I've called Copenhagen and Amsterdam the Romulus and Remus of modern urban bicycle culture before. Another analogy applies to Denmark and Holland. These two countries are, in many ways, the Galapagos Islands of modern Bicycle Culture. We're different species of Darwin's Finch, yet we both love to fly on human-powered wheels.
These two countries and the main city in each have evolved in each their own way over the past thirty or forty years. Many of the details are interesting anthropological observations that would probably be difficult to trace to the root. Here are some of them.
Very generally, pannier bags are used in Holland whereas front baskets are the norm in Denmark, usually wicker.
This is all very general, of course, but often when the Dutch do have a basket it's a sturdy plastic crate. And you do see pannier containers in Denmark, too. We all agree that carrying stuff on a bike is paramount, but it's fascinating to see how these two standard forms developed.
Doubling on a bike in Holland involves sitting side saddle as a rule whereas in Denmark it's the straddle that is the norm. Personally I don't know which one I prefer, as a passenger. They both have their qualities. But again, two Galapagos Islands worked out different norms.
Both countries, however, are known to be creative in passenger transport when need be.
When it comes to cargo bikes, the Dutch have a tradition of two wheelers. In Denmark the average cargo bike has three-wheels. Fascinating to speculate as to why that is, from a modern historical and anthropological point of view. Especially considering the fact that 60 years ago, the type of cargo bikes on the streets were much the same.
Bike theft is a big problem in both countries. In Amsterdam a heavy chain lock is a must when locking your bike. In Copenhagen, the basic wheel lock is the way to go.
Again, exceptions exist like this blue cargo bike in Amsterdam on the left and the two-wheeler in Copenhagen on the right.
Now it's safe to say that the similarities between our parallel bicycle cultures far outnumber the differences. Like Darwin's Finch we are all birds that love to fly and we act and live like the same kind of bird. I love, however, these details of the evolution of bicycle culture and could spend far too much time speculating as why they are different a mere 650 km to the south.
If you have any other anthropological observations, dear reader, please add them in the comments.
It is a similar thing with the way that our infrastructure has developed. Decades of slow, steady development has resulted in similar solutions but also a number of different variations.
Study trips are something of a more modern development in city planning. There was contact between Dutch and Danish planners over the past decades but not as much as today. Now we see Danes travelling to Holland and the Dutch travelling to Denmark. We all travel to Germany and Japan and beyond to learn from their innovations and solutions.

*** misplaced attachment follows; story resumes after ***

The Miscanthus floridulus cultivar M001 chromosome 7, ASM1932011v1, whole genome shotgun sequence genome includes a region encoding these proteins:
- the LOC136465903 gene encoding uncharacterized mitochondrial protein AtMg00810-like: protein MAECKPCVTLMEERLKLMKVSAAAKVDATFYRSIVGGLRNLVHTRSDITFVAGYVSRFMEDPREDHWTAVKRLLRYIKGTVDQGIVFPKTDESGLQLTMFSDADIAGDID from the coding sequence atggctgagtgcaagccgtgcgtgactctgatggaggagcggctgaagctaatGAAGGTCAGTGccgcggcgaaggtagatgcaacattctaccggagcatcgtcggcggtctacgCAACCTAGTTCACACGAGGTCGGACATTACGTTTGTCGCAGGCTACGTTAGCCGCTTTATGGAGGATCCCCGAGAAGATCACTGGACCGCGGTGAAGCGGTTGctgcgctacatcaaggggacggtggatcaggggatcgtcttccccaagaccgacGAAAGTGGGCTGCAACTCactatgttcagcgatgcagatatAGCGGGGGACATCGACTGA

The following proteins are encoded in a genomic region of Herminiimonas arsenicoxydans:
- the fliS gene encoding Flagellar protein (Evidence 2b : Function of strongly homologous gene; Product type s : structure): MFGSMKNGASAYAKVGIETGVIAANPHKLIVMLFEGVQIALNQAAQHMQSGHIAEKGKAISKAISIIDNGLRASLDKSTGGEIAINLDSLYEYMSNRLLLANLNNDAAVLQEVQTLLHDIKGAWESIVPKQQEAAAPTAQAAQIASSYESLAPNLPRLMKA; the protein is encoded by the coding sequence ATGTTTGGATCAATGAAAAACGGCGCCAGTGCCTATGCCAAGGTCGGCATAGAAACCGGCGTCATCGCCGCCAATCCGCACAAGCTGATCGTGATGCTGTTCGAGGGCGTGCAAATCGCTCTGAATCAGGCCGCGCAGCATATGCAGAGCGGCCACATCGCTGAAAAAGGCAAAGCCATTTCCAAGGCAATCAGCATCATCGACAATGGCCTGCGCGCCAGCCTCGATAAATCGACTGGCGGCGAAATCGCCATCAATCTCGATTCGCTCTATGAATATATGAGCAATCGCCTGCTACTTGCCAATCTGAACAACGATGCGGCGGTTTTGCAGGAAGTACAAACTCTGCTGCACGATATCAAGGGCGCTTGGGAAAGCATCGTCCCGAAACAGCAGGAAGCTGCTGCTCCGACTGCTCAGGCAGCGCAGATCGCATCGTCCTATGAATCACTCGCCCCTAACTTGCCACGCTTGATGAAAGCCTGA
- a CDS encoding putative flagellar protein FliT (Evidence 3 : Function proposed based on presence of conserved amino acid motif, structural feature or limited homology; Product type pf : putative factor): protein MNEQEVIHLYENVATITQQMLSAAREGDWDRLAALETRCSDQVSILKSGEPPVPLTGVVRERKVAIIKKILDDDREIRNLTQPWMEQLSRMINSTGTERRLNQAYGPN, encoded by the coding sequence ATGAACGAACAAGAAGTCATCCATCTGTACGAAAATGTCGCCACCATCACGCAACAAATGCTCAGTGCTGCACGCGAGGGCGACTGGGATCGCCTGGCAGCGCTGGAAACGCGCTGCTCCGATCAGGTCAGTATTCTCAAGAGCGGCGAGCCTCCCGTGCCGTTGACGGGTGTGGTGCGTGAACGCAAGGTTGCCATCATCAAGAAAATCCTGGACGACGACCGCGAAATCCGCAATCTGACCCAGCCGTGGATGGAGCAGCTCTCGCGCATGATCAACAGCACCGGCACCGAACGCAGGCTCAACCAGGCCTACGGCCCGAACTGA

Raising one nation's solutions above others is folly. Imagine if there were actually people who spent time trying to do that! What we all have today is the result of countless traffic planners work over several decades in a wide geographical area. There are many instances of common Best Practices, just as there are many instances of solutions that are unique to one country or even one city or region.
Those from abroad who come shopping for bicycle infrastructure models and/or inspiration often visit both Holland and Denmark. There are excellent examples of small city solutions in both countries.
For larger cities, both Amsterdam and Copenhagen are goldmines of inspiration and innovative solutions. Personally, I prefer cycling around Amsterdam. I love the organic flow of bicycles in the city. Amsterdam is so wonderfully unique.
I have written before that the city is perhaps too unique. I don't believe that we will see a new Amsterdam emerge in my lifetime. The whole layout of the city is so specific to Amsterdam that is often hard to translate what you see there to other cities.
What I hear from the traffic planners who visit us in Copenhagen is that they can stand in this city and envision their own city at the same time. There is an old historic city centre, sure, but the broad boulevards, the motorways and the urban sprawl [3rd largest in Europe] with the accompanying public transport network - all integrated with bicycle infrstructure - can all serve to resemble other cities on distant continents if you squint a bit.
To be honest, I wish every city could be like the city centre in Amsterdam but it seems that most larger cities are working towards a Copenhagenize solution. Small provincial cities have it easier. There are many examples of smaller cities moving quickly towards reestablishing the bicycle as an accepted and respected form of transport on their streets, in France, Sweden, Germany, Spain, Italy and abroad.
Large urban centres are trickier. You need more dumplings in the soup, as the old Danish saying goes. The challenges are greater.
Fortunately, if you look at both Denmark and Holland, Copenhagen and Amsterdam [not to forget dozens of Japanese cities], the sources of inspiration are many.
Whatever the case, one thing is certain. Wherever you go you'll see a ballet of human-powered movement. The melody may be slightly different, the lyrics altered somewhat, but you'll be able to hum along and tap your foot to the orchestra of bicycles.